In 2017, the Online Video Landscape Is Changing at a Rapid Rate
Whoever it was who first said, “the more things change, the more they stay the same” clearly had no idea what life would be like in 2017. It’s hard to imagine a year in which there’s been more shifts, more upheavals, and more changes to not just the surfaces of our lives, but to some of the core underlying principles that inform the world we live in—and how we live in it.
I realize that’s all relative, and the seismic shifts we’ve seen in the last year still might pale in comparison to, say, 1917 or 1929 or 1941. But things aren’t the same as they were a year ago, and that’s as true of the online video industry as it is of the world at large.
Just look at our annual Streaming Media 100 list, our yearly effort to recognize the most important, influential, and innovative companies in the online video space. This year’s list includes 22 new entrants, the most new entrants we’ve ever chosen. While we still focus on companies that are advancing the technologies that steer the streaming industry (hence no recognition for content creators), the particulars of the technology have changed so significantly that we had no choice but to acknowledge the importance of things like app development, quality of service, and quality of experience—areas that weren’t even a part of our first Streaming Media 100 list in 2011. (And of course, that meant that 22 companies who were on last year’s list didn’t make the cut this year. That doesn’t mean those companies are no longer healthy and vital, just that they’re no longer quite in the rarified air occupied by the top 100.)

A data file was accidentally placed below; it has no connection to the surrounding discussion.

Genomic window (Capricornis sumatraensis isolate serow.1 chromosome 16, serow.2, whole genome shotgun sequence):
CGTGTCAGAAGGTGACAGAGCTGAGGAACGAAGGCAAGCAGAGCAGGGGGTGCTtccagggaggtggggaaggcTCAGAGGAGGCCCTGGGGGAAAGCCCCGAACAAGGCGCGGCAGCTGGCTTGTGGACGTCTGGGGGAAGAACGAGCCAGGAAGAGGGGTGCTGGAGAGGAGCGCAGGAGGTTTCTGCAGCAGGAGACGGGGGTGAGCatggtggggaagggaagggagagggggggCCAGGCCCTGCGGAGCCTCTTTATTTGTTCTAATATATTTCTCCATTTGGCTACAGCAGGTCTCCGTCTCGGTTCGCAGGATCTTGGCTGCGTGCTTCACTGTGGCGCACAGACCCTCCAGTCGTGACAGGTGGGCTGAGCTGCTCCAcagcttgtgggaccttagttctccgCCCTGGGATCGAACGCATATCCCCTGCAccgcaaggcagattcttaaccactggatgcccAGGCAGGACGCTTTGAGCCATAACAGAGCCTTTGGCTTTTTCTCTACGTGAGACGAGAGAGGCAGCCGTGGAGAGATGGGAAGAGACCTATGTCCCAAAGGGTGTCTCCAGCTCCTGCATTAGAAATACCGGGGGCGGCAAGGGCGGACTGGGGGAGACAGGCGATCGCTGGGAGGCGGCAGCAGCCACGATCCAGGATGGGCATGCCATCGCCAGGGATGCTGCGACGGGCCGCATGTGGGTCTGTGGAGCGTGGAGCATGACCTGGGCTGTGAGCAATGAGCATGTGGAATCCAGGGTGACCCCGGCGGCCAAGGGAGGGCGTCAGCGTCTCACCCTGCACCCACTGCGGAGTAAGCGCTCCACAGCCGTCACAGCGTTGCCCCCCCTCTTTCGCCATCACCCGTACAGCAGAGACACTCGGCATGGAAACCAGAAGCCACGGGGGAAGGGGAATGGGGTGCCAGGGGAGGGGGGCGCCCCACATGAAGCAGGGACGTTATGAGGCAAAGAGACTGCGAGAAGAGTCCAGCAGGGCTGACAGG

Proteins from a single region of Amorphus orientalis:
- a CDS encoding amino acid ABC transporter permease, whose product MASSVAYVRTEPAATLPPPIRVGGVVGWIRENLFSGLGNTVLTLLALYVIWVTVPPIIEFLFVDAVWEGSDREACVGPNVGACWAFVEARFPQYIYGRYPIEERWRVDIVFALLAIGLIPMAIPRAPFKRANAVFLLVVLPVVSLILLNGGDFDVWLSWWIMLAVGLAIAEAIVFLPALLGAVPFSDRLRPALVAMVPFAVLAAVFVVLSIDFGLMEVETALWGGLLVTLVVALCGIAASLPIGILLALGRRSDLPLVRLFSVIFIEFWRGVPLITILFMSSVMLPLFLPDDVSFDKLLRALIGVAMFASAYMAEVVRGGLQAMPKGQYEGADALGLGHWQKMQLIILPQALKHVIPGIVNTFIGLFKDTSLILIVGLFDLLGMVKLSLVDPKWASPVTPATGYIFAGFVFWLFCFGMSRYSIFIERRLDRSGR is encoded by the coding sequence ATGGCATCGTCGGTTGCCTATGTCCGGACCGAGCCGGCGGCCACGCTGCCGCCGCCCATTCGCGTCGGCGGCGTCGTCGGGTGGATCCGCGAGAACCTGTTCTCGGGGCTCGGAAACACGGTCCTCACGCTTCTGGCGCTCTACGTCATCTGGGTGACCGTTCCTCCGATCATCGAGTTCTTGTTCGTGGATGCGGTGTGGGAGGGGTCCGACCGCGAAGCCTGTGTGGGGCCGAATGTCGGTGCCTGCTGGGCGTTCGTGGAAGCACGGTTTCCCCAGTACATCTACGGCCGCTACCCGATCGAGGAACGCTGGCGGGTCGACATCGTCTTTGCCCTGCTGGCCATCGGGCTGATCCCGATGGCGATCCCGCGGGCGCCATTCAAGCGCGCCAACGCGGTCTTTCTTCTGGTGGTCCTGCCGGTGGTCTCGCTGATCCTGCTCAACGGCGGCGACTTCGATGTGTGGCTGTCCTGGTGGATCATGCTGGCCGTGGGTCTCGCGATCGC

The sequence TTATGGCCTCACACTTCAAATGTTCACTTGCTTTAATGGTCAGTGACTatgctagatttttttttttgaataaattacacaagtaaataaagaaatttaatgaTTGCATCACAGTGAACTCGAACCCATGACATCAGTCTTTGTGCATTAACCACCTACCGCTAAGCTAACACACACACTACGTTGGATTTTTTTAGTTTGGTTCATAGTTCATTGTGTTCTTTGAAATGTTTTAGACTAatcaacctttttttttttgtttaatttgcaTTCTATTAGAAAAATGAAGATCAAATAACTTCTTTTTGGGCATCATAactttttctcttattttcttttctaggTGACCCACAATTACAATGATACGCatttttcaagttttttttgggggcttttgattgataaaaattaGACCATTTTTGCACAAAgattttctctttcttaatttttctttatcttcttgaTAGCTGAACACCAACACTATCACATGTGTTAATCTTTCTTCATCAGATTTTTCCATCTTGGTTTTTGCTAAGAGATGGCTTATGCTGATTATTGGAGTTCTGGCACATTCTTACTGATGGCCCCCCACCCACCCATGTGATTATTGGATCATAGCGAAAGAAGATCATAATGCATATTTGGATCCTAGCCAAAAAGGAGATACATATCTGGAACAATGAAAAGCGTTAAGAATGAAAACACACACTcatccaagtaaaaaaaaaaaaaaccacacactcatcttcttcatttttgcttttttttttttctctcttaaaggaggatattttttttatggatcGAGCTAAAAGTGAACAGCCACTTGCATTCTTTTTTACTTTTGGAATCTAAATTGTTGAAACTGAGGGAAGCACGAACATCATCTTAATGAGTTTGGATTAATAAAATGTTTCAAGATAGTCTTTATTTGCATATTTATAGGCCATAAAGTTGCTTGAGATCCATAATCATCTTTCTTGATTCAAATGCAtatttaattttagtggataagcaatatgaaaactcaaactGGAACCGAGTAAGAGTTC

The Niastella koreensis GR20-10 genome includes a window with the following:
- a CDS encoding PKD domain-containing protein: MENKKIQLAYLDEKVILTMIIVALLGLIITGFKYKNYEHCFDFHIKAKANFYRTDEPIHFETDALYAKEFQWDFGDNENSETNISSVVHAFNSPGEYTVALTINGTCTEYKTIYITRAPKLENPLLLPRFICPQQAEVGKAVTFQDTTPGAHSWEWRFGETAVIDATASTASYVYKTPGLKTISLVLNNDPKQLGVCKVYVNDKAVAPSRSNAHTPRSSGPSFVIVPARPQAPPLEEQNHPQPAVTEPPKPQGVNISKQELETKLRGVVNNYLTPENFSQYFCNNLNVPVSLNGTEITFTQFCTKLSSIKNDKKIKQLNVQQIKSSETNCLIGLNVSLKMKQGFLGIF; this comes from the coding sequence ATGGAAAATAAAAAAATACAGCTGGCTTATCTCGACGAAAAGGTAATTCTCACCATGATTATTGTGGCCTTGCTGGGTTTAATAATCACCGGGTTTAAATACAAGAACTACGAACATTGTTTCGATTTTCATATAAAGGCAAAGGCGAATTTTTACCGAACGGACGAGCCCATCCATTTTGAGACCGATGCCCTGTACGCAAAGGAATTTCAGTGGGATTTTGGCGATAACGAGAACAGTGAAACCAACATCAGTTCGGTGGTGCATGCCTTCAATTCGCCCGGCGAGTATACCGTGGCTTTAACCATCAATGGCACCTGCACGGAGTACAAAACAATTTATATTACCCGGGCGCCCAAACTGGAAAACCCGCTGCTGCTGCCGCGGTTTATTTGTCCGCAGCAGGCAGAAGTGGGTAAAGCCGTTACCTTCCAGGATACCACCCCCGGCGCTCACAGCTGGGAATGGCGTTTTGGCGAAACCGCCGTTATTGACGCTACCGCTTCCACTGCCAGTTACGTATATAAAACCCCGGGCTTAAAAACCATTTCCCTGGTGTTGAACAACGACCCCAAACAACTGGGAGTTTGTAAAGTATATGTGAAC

Or look at the feature articles in this issue. Jan Ozer writes on the importance of Encrypted Media Extensions, Tim Siglin addresses the Interoperable Master Format, and Mark Alamares explores the virtual reality/360° live-streaming workflow—again, all topics that were either literally unheard of or at least only theoretical when we started StreamingMedia.com 20 years ago.
Of course, even sought-after changes have their downsides, as Troy Dreier pointedly explores in this month’s installment of The Industry, in which he skewers those who complain that the explosion in OTT services and emergence of the skinny bundle has given them “too much choice.” As someone who just recently was able to watch the NFL opener between the Green Bay Packers and Seattle Seahawks on Hulu’s live TV service when my over-the-air antenna lost the signal, I can testify that there’s never any such thing as too much choice.
Admittedly, it’s usually the other way around—over-the-top (OTT) delivery fails while other tried-and-true methods succeed. Just ask anyone who tried to watch the Mayweather/McGregor fight via the UFC’s streaming service in August. Still, perhaps the biggest change we’ve seen in the past year is the vast improvement in both the content and the quality of OTT services. Those services may never completely displace broadcast and cable, but they’ve now evolved to the point where consumers can “cut the cord” without feeling like they’re sacrificing anything truly crucial.
Then again, losing out on a few live TV channels or missing out on a sporting event are minor when you look at them in the bigger picture of all the other changes that have rocked our world so far in 2017. Still, while it’s always important to keep in perspective online video’s place in the grand scheme of things, it’s undeniably thrilling to be part of an industry where so much is changing, and almost all of it is for the better.
[This article appears in the October 2017 issue of Streaming Media Magazine as "Ch-Ch-Ch-Changes."]
The list that sets the standard is back. Streaming Media presents its authoritative list of the most important companies in the online video industry, the ones leading us into the future. Our fast-changing industry is reflected in a list with plenty of new names.
Presenting our 2017 list of the 100 companies doing the most interesting and innovative work in streaming video. We're shining a spotlight on the companies that enable the creation and delivery of today's video revolution.